The guitars layer beautifully, with chunky riffs both alternating and occasionally layering beneath more melodic lines. The rhythm section pounds along, with a bass guitar that fleshes out instead of simply sitting at the root notes, even getting plenty of room to shine on its own (which I appreciate) and a drummer that can handle blistering double bass and blast beats right alongside jazzier sections. All the while we have a vocalist who manages to be perfectly understandable when he growls, by death metal standards anyway, without ever losing that sense of intensity and roughness.
One of the best things about (progressive) metal is that feeling of not knowing what to expect next. Sometimes it’s less enjoyable if it feels like the band doesn’t have a grip on what they’re doing and keep taking left turns to the mood, but once again Lunar succeeds by having each song feel like a distinct entity while never losing the tone of the album as a whole. After the two three “proper” songs (after the instrumental intro “Orbit”), the appropriately named “Comfort” comes in with a melodic and prog-rock/jazz inspired beginning, blossoming into a behemoth of a track that puts acoustic guitar and jazz drumming front and center forming a foundation and building to an explosion of a soothing guitar solo courtesy of Haken axeman Richard Henshall.
At this point you might think you’ve heard all of Lunar‘s arsenal, and you would be all wrong and a bag of chips. The very next track, “Potion,” is way more into the prog rock territory, with underlying acoustic guitar melody and jazz bassline carrying it.
The closing 12-minute epic “Your Long Awaited Void” is like a revue of all the best bits of the rest of the album: heavy riffs, clean vocals mixed with growls, acoustic bits, guitar soloing, in addition to cello-laden atmospherics,…
The word “classic” gets tossed around a lot, but I honestly can’t think of a better word for Eidolon. From front to back and top to bottom, this album is both firmly rooted in death metal with a progressive bend while standing alone atop the mountain. It’s equally headbang heavy and enthralling, music to get in the mosh pit and simply sit in awe of. This is required listening, because there’s nothing else quite like it.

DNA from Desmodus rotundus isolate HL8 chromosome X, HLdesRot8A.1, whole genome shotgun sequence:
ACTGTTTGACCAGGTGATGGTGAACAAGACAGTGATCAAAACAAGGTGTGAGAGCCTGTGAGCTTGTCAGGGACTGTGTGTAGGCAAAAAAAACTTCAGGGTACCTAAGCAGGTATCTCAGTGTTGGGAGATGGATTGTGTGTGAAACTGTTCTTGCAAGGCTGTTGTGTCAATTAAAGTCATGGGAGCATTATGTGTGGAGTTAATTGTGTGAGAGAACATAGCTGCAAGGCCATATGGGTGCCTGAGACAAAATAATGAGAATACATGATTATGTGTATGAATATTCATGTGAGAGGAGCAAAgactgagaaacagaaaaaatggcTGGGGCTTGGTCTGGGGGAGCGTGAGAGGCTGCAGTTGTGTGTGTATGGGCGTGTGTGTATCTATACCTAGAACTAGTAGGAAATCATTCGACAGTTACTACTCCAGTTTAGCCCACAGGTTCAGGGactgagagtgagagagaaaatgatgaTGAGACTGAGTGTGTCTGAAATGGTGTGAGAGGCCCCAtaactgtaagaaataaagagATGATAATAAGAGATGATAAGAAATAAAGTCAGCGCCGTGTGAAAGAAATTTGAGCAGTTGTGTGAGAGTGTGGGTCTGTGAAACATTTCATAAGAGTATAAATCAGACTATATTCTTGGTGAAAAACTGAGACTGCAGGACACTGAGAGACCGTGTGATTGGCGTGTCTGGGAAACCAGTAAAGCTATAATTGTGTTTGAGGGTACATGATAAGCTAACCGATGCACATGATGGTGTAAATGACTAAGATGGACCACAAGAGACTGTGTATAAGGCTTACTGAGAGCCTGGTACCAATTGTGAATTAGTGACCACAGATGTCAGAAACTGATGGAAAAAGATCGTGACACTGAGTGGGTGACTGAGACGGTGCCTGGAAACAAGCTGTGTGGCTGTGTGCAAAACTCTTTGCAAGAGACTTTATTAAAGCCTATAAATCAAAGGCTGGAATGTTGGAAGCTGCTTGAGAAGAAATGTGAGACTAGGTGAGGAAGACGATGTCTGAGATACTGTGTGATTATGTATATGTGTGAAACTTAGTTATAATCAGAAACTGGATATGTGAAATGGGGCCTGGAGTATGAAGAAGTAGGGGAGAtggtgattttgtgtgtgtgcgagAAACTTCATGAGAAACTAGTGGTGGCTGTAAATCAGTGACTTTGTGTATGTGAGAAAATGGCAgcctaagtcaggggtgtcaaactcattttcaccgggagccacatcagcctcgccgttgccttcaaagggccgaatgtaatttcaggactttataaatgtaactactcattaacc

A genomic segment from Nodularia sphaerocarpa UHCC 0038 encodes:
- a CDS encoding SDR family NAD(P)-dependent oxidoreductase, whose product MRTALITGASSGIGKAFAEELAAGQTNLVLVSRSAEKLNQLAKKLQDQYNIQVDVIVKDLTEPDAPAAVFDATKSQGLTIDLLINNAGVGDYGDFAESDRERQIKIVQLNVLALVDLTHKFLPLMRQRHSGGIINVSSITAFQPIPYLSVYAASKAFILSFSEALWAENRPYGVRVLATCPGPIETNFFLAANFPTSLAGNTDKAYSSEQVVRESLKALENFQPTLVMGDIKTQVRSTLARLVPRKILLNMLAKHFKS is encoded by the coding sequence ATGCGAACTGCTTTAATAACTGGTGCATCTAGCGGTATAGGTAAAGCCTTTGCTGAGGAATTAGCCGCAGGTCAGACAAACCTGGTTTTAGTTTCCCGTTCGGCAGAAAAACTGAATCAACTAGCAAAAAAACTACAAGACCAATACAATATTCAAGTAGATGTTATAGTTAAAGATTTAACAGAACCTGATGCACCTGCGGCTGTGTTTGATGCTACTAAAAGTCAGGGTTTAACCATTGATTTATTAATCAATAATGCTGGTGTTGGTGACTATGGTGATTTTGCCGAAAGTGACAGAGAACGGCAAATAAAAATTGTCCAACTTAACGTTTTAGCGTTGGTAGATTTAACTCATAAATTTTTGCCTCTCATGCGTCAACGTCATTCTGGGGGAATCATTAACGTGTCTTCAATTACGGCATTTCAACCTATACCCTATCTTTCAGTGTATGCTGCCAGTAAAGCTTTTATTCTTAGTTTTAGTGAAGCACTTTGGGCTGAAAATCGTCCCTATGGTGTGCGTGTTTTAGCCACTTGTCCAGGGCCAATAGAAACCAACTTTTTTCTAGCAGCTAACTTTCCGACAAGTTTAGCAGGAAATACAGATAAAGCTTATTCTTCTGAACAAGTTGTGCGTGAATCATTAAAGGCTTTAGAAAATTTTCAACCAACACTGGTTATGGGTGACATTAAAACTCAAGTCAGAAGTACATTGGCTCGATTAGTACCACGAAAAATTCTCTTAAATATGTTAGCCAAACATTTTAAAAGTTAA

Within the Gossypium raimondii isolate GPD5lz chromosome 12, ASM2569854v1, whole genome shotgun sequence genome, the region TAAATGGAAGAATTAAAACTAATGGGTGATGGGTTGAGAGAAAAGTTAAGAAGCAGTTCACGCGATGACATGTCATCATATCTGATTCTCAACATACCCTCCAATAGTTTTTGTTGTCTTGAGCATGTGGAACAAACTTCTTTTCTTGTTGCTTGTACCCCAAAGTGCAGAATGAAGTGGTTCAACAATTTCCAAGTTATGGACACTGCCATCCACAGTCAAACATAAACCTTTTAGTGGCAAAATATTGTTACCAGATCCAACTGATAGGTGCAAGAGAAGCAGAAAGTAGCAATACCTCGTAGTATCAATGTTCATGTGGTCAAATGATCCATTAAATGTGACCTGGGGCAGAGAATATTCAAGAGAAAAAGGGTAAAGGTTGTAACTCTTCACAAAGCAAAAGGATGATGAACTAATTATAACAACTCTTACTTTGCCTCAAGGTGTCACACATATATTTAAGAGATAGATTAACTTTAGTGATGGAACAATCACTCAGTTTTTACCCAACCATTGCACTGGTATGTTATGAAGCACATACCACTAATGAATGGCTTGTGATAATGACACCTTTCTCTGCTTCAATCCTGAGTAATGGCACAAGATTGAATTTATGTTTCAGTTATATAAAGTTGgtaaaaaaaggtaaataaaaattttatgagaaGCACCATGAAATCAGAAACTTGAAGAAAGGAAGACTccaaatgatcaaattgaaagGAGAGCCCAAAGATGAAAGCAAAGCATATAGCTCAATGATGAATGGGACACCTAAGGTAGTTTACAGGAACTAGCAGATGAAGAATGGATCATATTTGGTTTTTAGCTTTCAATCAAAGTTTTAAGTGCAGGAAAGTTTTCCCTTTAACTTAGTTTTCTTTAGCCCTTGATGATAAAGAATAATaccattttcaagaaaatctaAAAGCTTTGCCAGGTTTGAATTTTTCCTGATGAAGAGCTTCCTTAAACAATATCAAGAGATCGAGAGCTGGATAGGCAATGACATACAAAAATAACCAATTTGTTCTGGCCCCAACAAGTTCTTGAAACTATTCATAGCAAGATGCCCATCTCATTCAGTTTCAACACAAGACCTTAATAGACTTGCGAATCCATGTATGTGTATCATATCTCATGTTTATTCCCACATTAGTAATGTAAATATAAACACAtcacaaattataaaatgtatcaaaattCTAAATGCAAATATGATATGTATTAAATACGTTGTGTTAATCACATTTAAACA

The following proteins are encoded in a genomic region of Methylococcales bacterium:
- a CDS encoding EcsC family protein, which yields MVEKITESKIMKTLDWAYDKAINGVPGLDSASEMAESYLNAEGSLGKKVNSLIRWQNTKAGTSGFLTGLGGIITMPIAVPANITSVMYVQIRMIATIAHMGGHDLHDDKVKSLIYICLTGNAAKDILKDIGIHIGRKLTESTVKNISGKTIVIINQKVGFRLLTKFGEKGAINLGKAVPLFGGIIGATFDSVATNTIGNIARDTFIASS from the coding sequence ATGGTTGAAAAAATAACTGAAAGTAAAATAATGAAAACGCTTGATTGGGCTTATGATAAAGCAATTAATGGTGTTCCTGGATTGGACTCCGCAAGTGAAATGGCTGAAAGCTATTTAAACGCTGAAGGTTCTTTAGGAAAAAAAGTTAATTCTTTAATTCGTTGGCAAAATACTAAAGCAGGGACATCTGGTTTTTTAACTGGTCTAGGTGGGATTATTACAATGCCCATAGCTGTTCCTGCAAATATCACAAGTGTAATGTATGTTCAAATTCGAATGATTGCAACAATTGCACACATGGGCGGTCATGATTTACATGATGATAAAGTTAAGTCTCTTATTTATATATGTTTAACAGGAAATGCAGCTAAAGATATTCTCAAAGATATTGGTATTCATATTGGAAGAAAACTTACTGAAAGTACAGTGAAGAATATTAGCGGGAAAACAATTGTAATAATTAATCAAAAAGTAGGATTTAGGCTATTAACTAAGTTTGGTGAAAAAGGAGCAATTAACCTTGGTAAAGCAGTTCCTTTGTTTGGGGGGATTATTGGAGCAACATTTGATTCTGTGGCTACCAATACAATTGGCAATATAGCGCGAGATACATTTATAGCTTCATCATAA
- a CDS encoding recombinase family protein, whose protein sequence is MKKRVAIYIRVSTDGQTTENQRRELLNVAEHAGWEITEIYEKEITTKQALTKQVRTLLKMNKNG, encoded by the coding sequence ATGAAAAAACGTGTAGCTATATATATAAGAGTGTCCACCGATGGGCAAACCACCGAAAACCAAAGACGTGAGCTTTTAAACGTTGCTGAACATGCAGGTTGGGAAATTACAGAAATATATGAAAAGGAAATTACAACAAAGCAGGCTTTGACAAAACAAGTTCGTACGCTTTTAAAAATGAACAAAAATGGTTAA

There has been a lot of quality prog released this summer. Overall I’d say there isn’t as much top tier level stuff (i.e., albums that rank with some of the best ever made in the genre), but there have been a lot of solid albums worthy of your attention released lately. This list won’t be exhaustive, but it should be a good starting point for people looking for some new music. Order is completely arbitrary. Ok maybe this first one is at the top for a reason.
Nad Sylvan – The Regal Bastard
Steve Hackett’s touring vocalist released his best solo album to date this summer. It is a little more accessible than the first two albums in the Vampirate trilogy, but it retains some of the same themes and motifs. Sylvan has a lot of talent, and this album stands above the crowd this summer. If you only listen to one album off this list, choose this one. And check out my interview with Nad from earlier this summer: https://progarchy.com/2019/06/30/the-vampirate-speaks-a-conversation-with-nad-sylvan/
Tool – Fear Inoculum
I’ve only ever passively listened to Tool, but I found this album to be quite good. Was it worth the wait for diehard Tool fans? I’m not sure, but this is a solid album that is heavy without being overpowering. Check out Rick Krueger’s review: https://progarchy.com/2019/09/01/tool-fear-inoculum/